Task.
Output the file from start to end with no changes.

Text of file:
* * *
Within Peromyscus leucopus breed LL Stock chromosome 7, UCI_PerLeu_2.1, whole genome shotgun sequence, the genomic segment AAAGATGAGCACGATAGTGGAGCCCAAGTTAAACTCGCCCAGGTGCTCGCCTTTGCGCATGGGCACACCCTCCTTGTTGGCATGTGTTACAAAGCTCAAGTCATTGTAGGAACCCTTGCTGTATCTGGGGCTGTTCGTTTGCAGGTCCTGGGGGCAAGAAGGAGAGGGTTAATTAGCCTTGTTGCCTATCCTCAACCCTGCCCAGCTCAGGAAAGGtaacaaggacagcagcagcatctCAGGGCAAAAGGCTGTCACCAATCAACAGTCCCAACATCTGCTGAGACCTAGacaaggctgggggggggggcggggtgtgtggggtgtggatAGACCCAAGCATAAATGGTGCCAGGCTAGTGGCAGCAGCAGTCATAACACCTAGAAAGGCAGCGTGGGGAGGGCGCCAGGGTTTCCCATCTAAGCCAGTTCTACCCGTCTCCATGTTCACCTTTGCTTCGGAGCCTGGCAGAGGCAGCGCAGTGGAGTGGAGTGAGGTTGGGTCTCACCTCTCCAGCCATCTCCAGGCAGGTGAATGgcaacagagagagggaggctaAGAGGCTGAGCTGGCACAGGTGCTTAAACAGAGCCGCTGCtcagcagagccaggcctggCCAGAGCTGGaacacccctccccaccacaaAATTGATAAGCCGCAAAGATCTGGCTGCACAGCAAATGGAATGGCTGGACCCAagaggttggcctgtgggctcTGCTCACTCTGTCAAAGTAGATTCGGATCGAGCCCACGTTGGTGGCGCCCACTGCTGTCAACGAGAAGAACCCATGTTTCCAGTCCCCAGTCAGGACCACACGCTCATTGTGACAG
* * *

Within Peromyscus leucopus breed LL Stock chromosome 7, UCI_PerLeu_2.1, whole genome shotgun sequence, the genomic segment AAAGATGAGCACGATAGTGGAGCCCAAGTTAAACTCGCCCAGGTGCTCGCCTTTGCGCATGGGCACACCCTCCTTGTTGGCATGTGTTACAAAGCTCAAGTCATTGTAGGAACCCTTGCTGTATCTGGGGCTGTTCGTTTGCAGGTCCTGGGGGCAAGAAGGAGAGGGTTAATTAGCCTTGTTGCCTATCCTCAACCCTGCCCAGCTCAGGAAAGGtaacaaggacagcagcagcatctCAGGGCAAAAGGCTGTCACCAATCAACAGTCCCAACATCTGCTGAGACCTAGacaaggctgggggggggggcggggtgtgtggggtgtggatAGACCCAAGCATAAATGGTGCCAGGCTAGTGGCAGCAGCAGTCATAACACCTAGAAAGGCAGCGTGGGGAGGGCGCCAGGGTTTCCCATCTAAGCCAGTTCTACCCGTCTCCATGTTCACCTTTGCTTCGGAGCCTGGCAGAGGCAGCGCAGTGGAGTGGAGTGAGGTTGGGTCTCACCTCTCCAGCCATCTCCAGGCAGGTGAATGgcaacagagagagggaggctaAGAGGCTGAGCTGGCACAGGTGCTTAAACAGAGCCGCTGCtcagcagagccaggcctggCCAGAGCTGGaacacccctccccaccacaaAATTGATAAGCCGCAAAGATCTGGCTGCACAGCAAATGGAATGGCTGGACCCAagaggttggcctgtgggctcTGCTCACTCTGTCAAAGTAGATTCGGATCGAGCCCACGTTGGTGGCGCCCACTGCTGTCAACGAGAAGAACCCATGTTTCCAGTCCCCAGTCAGGACCACACGCTCATTGTGACAG